A neuroscience minor is the newest addition to the more than 60 academic programs of study already offered by Eastern Mennonite University (EMU).
“This minor, housed jointly in EMU’s psychology and biology departments, reflects the increasingly interdisciplinary nature of emerging brain science, requiring students to develop expertise in both fields,” says Dr. Gregory Koop, professor of psychology.
A wide-ranging multidisciplinary field that studies the brain and nervous system, neuroscience is reshaping many other fields, with applications explored by educators, therapists, economists, business leaders, medical professionals and law enforcement, among others.
Rounding out pre-MCAT prep
More than 80 percent of EMU students who complete EMU’s pre-professional health track are accepted into medical school; this new minor has the potential to increase that statistic.
A 2015 revision to the Medical College Acceptance Test (MCAT) has added a section on “Psychological, Social, and Biological Foundations of Behavior.” Subject matter in this section, according to U.S. News and World Report, is generally covered in upper-level psychology and sociology courses.
The neuroscience minor, with its emphasis on interdisciplinary scholarship, will also prepare students for graduate school.
Applicable to broad range of majors
Core courses for the minor are general psychology, abnormal psychology, neuropsychology and advanced neurobiology. In addition, students would complete an advanced research course to explore the wide application of neuroscience to a topic of interest. Electives include advanced human physiology or cognitive psychology and a biology research seminar or psychological research design and analysis.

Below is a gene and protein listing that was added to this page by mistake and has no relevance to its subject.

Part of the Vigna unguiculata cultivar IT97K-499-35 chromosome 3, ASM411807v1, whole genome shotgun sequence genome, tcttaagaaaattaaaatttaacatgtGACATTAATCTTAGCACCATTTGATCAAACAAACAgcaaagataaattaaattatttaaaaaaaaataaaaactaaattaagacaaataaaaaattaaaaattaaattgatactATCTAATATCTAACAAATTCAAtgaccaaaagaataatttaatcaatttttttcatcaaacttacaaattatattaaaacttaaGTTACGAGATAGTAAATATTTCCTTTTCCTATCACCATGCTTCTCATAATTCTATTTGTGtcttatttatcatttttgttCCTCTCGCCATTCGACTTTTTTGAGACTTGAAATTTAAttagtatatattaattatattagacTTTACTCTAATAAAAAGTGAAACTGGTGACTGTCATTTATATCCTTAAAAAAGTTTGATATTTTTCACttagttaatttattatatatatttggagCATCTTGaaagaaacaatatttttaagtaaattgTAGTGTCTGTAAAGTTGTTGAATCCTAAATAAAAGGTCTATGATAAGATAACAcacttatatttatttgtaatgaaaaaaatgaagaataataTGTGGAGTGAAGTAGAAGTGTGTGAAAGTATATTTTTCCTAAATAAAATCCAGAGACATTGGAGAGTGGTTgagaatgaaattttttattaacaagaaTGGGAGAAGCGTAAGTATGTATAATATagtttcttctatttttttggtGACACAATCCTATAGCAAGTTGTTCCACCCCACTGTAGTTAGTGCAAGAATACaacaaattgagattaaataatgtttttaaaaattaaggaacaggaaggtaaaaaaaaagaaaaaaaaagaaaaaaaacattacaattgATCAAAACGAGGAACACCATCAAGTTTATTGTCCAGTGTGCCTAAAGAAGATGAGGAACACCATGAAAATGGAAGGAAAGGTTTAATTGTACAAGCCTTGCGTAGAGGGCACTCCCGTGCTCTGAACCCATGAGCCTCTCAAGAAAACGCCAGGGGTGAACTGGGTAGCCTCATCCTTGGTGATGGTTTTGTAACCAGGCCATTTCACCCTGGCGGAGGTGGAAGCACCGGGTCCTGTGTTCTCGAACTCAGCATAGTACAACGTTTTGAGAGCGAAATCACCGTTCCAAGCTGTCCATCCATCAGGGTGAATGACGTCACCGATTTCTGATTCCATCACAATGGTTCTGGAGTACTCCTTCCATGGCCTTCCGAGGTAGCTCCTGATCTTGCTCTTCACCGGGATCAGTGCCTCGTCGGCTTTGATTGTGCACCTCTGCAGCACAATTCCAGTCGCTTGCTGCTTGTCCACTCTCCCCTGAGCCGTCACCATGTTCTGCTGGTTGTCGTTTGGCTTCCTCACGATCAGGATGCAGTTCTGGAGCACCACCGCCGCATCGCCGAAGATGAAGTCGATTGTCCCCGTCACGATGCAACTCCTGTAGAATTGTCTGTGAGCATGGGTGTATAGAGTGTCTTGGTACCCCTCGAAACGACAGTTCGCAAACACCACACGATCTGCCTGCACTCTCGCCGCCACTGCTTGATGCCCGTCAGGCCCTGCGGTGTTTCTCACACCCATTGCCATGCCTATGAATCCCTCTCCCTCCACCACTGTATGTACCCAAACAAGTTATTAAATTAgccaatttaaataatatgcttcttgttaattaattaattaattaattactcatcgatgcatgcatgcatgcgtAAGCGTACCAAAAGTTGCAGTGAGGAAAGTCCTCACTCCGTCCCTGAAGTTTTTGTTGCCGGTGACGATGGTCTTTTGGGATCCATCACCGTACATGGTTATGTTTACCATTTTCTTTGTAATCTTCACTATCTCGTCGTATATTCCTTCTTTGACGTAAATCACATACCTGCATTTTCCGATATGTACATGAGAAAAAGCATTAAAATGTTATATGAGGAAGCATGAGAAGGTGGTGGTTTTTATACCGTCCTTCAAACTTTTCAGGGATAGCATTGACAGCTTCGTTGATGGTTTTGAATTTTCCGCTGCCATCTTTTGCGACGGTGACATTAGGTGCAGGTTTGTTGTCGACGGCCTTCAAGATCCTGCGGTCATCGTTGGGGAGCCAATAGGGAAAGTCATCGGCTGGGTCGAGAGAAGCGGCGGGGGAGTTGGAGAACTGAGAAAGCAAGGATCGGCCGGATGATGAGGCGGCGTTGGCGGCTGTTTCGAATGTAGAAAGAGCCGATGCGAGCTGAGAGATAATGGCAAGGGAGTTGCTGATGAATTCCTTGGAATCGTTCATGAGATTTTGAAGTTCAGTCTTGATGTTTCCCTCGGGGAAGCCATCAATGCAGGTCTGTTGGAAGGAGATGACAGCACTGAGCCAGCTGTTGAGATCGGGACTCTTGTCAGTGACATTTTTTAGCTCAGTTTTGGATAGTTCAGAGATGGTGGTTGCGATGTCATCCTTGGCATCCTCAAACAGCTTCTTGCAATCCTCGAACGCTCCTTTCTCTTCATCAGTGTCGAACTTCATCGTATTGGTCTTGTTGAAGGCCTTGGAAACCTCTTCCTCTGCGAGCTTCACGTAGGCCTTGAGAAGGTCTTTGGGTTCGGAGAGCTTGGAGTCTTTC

Advisors from both psychology and biology programs will mentor students seeking to apply neuroscience curricula to a broad range of majors.
Bringing a wide variety of interests to her program of study, senior Michaela Mast is a psychology major with minors in music and honors. She had considered adding a biology minor, but the new neuroscience minor fits her interests.
“I thrive on educational input from an array of perspectives,” she says. “Interdisciplinary study provides a rich view of the world. I enjoy the study of psychology, but I appreciate having the insight into the whole picture that is offered with the study of neuroscience.”
Neuroscience is broadly embedded in EMU curriculum and programs
Neuroscience is already a strong curricular component with elements of applied neuroscience embedded in undergraduate coursework for teacher education and peacebuilding and development programs, and in graduate coursework of the MA in biomedicine program, counseling, education, restorative justice in education and conflict transformation programs.
Neuroscience is also an important component of the Strategies for Trauma Awareness and Resilience (STAR) program, housed in the Center for Justice and Peacebuilding. The program, founded after the Sept. 11, 2001 attacks, conducts trainings about the world to a variety of audiences seeking to understand physical, mental and emotional responses to trauma.
The new minor meets institutional and departmental goals of “exposing students to cutting-edge research.” Venues to interact and network with professionals include regional neuroscience and psychology conferences. In 2016, for example, nine senior psychology majors landed invitations to share their independent research projects at the Virginia Association for Psychological Science annual conference. More than 30 EMU psychology students have attended the Society for Neuroscience conference, which hosts approximately 30,000 attendees every three years in Washington D.C.
Students can add the minor to their portfolio beginning fall 2017.